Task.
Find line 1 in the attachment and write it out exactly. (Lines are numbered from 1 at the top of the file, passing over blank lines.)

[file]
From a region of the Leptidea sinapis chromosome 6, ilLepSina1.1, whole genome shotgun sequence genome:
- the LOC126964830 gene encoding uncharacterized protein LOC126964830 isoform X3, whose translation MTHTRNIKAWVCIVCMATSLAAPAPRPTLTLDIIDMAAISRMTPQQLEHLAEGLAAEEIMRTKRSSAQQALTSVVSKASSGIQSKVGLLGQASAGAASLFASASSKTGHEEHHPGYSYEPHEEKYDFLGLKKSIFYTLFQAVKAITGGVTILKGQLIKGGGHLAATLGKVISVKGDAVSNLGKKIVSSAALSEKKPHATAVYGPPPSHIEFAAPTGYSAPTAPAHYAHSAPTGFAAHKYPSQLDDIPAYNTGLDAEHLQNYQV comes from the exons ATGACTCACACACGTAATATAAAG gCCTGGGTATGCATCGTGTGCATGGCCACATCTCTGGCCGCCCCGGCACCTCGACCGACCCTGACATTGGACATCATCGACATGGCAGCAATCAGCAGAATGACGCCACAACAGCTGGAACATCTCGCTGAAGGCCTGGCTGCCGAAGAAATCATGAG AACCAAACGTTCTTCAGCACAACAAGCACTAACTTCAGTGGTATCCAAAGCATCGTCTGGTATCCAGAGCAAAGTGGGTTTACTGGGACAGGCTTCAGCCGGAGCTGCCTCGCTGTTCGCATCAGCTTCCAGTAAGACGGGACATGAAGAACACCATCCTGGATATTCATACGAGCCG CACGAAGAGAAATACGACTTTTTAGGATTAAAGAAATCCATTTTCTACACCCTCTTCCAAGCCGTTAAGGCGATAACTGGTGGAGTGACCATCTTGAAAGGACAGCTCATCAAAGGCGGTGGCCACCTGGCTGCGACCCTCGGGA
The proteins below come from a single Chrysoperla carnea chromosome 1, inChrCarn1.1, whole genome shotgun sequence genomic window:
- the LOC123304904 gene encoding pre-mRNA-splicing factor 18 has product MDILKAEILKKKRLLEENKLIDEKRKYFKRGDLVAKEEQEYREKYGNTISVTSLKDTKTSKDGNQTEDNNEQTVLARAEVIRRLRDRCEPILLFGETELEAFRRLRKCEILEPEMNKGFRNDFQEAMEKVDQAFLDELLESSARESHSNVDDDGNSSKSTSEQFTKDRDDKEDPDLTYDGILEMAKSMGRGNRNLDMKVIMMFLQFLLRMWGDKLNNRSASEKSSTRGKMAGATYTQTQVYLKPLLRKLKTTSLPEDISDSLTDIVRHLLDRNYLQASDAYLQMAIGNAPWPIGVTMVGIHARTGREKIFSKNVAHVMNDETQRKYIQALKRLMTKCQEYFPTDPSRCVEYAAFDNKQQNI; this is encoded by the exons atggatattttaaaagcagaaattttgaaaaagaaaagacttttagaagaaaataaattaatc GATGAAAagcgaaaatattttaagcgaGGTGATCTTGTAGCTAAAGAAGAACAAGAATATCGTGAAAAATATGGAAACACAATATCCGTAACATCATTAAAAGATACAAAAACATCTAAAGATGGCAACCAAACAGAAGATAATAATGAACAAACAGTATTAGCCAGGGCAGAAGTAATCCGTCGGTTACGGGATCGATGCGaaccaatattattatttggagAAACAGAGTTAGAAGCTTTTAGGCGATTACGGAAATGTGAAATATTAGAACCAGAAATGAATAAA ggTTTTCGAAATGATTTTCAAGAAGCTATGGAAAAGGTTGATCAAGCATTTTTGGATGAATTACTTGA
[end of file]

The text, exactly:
From a region of the Leptidea sinapis chromosome 6, ilLepSina1.1, whole genome shotgun sequence genome: